The urban cool of rooftop gardening can easily transfer to smaller cities and rural areas as well.
“Creating a green roof or a roof garden is a great way to utilize space that you already have,” says Corbett Miller, horticulturist at Taltree Arboretum and Gardens in Valparaiso.
From the simplistic—potted plants and containers brimming with blooms—to sophisticated seating arrangements, walking paths and plantings, these gardens create more outdoor living spaces or, at the least, turning the top of a small outbuilding such as a garden shed or even a dog house, into a visual focal point that becomes another part of an eye catching garden design.
But, for those of us new to the concept, there’s a distinction between green roofs and rooftop gardens.
“For a green roof, think of it as more like a prairie transported to the top of you building, something solidly planted sometimes with pathways,” says Allan Smessaert, Owner and General Manager at Acorn Markets based in Kankakee, who has created rooftop gardens in Northwest Indiana. “Rooftop gardens are more like a living space with no hardscape. It’s more about the seating with built in and portable container.”
At Taltree, one of only eight arboretums in the world to be awarded Level III accreditation by The ArbNet Arboretum Accreditation Program sponsored and coordinated by The Morton Arboretum in Lisle, Illinois, they’ve created a green roof in their Adventure Garden using a preexisting roof structure to harbor species of plants tolerant of weather conditions like high heat and low water. For this particular roof, three varieties of sedum were planted in a diamond shape central design because this hardy perennial, with its thick, fleshy leaves retains water, tolerates both intense sun and periods of drought, requires little to no maintenance and upkeep and look as good in fall as they do in the spring.
Other plants that work well when designing a rooftop garden are hardy daylilies, ajuga—which is good for attracting butterflies and ornamental grasses like Blue Fescue and Maidengrass.
“In the city everyone has a rooftop garden because they don’t have any other space,” says Ann Marischen, owner of Flower Power Gardens and Chicago Mayor Daley's Landscape Award winner in both 2000 and 2001, who created many roof top gardens in Chicago.
Marischen, who moved from Chicago to Valparaiso over a decade ago, is currently creating a 60-foot-long by 30-foot-wide rooftop garden atop of a converted commercial building that is now a residence in Valparaiso.
“We’re looking a maybe adding a pergola as well as some big planters for trees,” say Marischen, who also creates containers with evergreens, shrubs, grasses and perennials as well - for year-round beauty. “We’ll have seating areas and lounging areas and maybe, because of upkeep, artificial turf.”
Smessaert says sees rooftop gardening as not much more difficult than land gardening except for technical issues.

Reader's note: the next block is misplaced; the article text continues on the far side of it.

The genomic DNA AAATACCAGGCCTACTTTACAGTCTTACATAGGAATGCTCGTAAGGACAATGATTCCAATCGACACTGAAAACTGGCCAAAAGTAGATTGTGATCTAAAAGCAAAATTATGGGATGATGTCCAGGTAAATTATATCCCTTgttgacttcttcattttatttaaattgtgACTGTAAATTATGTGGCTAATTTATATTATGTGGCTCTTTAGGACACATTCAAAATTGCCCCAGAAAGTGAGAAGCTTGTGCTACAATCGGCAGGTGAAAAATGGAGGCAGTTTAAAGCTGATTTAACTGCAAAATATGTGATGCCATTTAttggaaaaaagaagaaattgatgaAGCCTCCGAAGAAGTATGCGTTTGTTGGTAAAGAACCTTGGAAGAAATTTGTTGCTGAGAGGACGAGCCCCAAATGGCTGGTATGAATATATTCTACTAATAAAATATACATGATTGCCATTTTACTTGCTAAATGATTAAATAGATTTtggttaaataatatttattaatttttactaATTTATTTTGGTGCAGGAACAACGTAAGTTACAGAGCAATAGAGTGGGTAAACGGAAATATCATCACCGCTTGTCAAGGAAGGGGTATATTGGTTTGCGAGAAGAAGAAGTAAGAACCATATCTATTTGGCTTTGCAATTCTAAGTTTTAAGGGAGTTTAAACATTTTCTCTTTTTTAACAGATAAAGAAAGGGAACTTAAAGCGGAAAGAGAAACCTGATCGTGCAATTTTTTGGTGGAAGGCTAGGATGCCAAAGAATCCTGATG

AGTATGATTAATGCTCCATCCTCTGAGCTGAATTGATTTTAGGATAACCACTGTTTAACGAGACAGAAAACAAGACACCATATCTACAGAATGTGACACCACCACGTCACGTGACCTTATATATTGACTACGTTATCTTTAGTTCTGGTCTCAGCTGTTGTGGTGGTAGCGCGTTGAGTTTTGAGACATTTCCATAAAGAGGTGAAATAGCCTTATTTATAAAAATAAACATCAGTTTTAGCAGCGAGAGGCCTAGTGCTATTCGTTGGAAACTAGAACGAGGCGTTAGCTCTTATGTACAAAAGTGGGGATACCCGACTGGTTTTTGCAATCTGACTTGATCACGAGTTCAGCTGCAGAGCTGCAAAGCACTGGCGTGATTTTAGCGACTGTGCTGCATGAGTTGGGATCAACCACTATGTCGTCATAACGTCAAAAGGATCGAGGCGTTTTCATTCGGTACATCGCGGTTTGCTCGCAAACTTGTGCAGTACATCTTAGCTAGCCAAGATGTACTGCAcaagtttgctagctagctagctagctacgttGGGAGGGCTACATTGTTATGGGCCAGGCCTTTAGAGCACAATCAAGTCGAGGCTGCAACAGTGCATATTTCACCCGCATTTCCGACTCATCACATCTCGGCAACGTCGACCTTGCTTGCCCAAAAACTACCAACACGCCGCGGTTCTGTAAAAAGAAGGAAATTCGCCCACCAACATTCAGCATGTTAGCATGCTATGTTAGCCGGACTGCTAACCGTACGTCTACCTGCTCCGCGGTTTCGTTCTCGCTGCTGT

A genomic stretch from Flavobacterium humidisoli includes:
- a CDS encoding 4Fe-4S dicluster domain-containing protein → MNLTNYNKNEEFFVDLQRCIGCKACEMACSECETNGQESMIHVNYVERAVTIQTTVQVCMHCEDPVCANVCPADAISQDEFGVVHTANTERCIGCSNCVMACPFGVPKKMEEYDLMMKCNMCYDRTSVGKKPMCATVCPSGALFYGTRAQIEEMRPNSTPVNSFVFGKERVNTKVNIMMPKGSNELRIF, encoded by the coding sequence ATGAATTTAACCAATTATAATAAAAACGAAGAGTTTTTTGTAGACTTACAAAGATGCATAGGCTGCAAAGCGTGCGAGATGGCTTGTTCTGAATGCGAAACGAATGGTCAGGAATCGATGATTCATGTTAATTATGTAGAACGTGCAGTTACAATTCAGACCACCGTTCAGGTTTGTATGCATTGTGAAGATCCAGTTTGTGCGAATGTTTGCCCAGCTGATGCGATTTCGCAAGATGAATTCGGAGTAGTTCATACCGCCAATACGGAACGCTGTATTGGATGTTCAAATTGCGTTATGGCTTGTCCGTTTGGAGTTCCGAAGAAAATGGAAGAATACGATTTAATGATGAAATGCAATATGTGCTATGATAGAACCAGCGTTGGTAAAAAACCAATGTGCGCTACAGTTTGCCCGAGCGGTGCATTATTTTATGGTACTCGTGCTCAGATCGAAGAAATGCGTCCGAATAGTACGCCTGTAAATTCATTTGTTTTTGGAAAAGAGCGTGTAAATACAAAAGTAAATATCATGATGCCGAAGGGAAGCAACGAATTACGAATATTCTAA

“You need to consult with an engineer or architect to see how much load an area can hold,” he says noting that dirt adds a lot of weight to a rooftop. “And you have to watch everything you add to the garden because it really adds up. I have an eight foot container that’s eight foot tall and looks like aged copper but it’s not. Those types of containers are perfect for rooftop gardens.
Though flat roofs lend themselves more easily to creating an up top garden, Smessaert says that even pitched roofs can be garden-able.
“They do it a lot in Europe and some even have goats grazing on them,” he says. “And if you just want to have a green roof for energy savings, it’s very doable as long as it’s not too high of a pitch. What is important is that it’s planted heavily and the roots are holding, like you find on a hillside.”
Maddie Grimm, Director of Education at Taltree, says that gardens on top of roofs are a great place to show gardening techniques that are both simple and aesthetically pleasing. She notes that besides being attractive some of the other benefits of a green roof and/or roof garden include an increased lifespan of roofing materials because there’s less erosion and weather damage and the gardens provide insulation by keeping hot sun from affecting inside room temperature in summer and decreasing heat loss through the roof in winter.
Public buildings are also adding rooftop and green roof gardens as both places to gather and to enhance the view.
Bill Hutton of the fifth generation Hammond based Hutton and Hutton Architects and Engineers says that when they worked on the design of the Hammond Academy of Science and Technology (HAST), they look at outdoor areas and rooftop gardens as a place for students to study and meet.
“We developed the concept of having several areas with seating and plantings,” he says.
A rooftop garden was also part of the design when planning the North West Indiana Veteran Village in Gary which provides supportive housing as well as other facilities for veterans.
Smessaert, who has designed rooftop gardens in New York where the weather is milder, says that Chicago and Northwest Indiana have more severe weather and the cold and the wind are more intense up on the roof which needs to be taken into consideration when landscaping.
“It’s a whole other world up there,” says Marischen about rooftop gardens. “You really have to make sure everything is weighted down. In the summer it’s very hot, very dry and all year round it’s very windy. It’s easier to take care of a ground garden but rooftop gardens can be so distinctive and so special.”